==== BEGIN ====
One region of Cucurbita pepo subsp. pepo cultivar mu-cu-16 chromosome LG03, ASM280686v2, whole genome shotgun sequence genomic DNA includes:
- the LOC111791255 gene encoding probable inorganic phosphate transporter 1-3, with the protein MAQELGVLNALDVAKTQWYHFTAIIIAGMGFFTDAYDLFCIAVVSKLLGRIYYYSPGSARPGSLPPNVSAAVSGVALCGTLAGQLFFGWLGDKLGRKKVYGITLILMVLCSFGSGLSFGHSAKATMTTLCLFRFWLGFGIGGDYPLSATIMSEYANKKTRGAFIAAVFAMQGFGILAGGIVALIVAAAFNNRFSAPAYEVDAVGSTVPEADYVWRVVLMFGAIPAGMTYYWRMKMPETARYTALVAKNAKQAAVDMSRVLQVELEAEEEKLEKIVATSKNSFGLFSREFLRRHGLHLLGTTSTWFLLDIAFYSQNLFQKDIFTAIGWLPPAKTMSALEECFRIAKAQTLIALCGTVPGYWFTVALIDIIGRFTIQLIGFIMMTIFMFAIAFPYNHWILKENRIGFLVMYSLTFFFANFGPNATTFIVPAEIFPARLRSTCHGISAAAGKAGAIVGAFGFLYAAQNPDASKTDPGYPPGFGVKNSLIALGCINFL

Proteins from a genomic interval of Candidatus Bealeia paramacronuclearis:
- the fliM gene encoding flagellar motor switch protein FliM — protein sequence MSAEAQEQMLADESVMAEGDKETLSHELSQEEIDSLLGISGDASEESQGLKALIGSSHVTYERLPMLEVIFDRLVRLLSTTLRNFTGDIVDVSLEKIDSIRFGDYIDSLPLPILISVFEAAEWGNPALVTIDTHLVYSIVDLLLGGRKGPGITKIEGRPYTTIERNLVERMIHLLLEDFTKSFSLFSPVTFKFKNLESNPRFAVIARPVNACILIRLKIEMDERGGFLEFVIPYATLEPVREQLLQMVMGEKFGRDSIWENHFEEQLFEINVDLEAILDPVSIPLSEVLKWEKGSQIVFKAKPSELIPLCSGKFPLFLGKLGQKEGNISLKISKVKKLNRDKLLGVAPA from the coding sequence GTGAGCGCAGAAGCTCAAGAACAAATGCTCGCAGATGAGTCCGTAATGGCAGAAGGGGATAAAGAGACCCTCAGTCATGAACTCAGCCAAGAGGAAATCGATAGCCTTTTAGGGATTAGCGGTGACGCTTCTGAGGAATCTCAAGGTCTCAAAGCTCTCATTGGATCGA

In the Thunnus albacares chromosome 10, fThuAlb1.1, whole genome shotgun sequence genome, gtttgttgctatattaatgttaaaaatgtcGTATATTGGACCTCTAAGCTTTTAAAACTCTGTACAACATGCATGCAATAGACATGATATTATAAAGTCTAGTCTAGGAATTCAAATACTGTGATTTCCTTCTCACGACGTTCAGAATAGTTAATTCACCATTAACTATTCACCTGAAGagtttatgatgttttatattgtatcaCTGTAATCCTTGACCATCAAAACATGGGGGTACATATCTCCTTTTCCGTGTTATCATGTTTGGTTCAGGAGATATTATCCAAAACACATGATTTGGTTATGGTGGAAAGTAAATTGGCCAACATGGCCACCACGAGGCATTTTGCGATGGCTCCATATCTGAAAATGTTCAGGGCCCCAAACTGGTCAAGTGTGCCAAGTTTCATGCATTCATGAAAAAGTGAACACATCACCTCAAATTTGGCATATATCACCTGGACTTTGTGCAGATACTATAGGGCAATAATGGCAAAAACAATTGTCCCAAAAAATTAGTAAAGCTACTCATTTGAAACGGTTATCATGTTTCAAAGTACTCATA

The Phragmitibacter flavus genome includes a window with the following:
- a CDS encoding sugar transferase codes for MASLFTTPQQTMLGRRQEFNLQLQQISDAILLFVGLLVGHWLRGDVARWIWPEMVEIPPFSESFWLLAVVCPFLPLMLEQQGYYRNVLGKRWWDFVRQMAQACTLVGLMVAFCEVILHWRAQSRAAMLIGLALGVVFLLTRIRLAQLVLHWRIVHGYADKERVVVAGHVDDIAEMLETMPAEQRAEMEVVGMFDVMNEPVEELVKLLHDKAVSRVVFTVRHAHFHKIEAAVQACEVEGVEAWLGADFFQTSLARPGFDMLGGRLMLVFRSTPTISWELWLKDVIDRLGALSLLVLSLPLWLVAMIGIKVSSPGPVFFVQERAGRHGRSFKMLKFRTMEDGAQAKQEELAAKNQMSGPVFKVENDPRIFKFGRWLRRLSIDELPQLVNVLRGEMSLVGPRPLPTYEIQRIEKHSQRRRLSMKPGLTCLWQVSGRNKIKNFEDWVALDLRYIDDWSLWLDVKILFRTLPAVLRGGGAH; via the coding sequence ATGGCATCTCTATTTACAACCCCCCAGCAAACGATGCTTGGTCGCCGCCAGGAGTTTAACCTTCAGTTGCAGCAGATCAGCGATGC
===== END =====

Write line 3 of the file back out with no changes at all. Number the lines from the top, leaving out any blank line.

Proteins from a genomic interval of Candidatus Bealeia paramacronuclearis: